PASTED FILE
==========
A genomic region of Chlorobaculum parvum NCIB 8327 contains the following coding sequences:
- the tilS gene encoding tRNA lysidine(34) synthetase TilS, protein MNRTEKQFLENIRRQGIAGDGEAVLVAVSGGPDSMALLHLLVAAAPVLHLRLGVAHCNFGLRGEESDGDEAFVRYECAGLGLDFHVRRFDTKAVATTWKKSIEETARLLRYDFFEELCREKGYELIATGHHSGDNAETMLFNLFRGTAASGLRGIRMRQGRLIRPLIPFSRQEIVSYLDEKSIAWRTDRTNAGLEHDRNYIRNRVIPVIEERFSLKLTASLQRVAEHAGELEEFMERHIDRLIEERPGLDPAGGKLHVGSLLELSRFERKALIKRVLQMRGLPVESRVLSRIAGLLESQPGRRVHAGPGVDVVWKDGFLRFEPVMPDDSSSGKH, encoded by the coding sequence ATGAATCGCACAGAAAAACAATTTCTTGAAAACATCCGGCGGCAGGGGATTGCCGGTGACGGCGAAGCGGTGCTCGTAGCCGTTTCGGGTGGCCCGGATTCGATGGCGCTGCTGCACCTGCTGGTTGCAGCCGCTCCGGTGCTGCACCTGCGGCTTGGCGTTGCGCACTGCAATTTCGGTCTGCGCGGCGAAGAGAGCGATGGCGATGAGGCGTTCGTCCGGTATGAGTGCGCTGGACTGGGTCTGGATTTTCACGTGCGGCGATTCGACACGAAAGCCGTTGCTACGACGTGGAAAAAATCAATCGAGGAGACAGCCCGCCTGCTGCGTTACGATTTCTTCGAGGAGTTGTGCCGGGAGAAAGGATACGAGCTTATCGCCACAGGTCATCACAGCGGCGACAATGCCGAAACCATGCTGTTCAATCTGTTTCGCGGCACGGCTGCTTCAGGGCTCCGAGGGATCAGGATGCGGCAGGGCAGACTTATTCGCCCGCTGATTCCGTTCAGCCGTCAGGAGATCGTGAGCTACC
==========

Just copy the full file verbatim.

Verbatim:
A genomic region of Chlorobaculum parvum NCIB 8327 contains the following coding sequences:
- the tilS gene encoding tRNA lysidine(34) synthetase TilS, protein MNRTEKQFLENIRRQGIAGDGEAVLVAVSGGPDSMALLHLLVAAAPVLHLRLGVAHCNFGLRGEESDGDEAFVRYECAGLGLDFHVRRFDTKAVATTWKKSIEETARLLRYDFFEELCREKGYELIATGHHSGDNAETMLFNLFRGTAASGLRGIRMRQGRLIRPLIPFSRQEIVSYLDEKSIAWRTDRTNAGLEHDRNYIRNRVIPVIEERFSLKLTASLQRVAEHAGELEEFMERHIDRLIEERPGLDPAGGKLHVGSLLELSRFERKALIKRVLQMRGLPVESRVLSRIAGLLESQPGRRVHAGPGVDVVWKDGFLRFEPVMPDDSSSGKH, encoded by the coding sequence ATGAATCGCACAGAAAAACAATTTCTTGAAAACATCCGGCGGCAGGGGATTGCCGGTGACGGCGAAGCGGTGCTCGTAGCCGTTTCGGGTGGCCCGGATTCGATGGCGCTGCTGCACCTGCTGGTTGCAGCCGCTCCGGTGCTGCACCTGCGGCTTGGCGTTGCGCACTGCAATTTCGGTCTGCGCGGCGAAGAGAGCGATGGCGATGAGGCGTTCGTCCGGTATGAGTGCGCTGGACTGGGTCTGGATTTTCACGTGCGGCGATTCGACACGAAAGCCGTTGCTACGACGTGGAAAAAATCAATCGAGGAGACAGCCCGCCTGCTGCGTTACGATTTCTTCGAGGAGTTGTGCCGGGAGAAAGGATACGAGCTTATCGCCACAGGTCATCACAGCGGCGACAATGCCGAAACCATGCTGTTCAATCTGTTTCGCGGCACGGCTGCTTCAGGGCTCCGAGGGATCAGGATGCGGCAGGGCAGACTTATTCGCCCGCTGATTCCGTTCAGCCGTCAGGAGATCGTGAGCTACC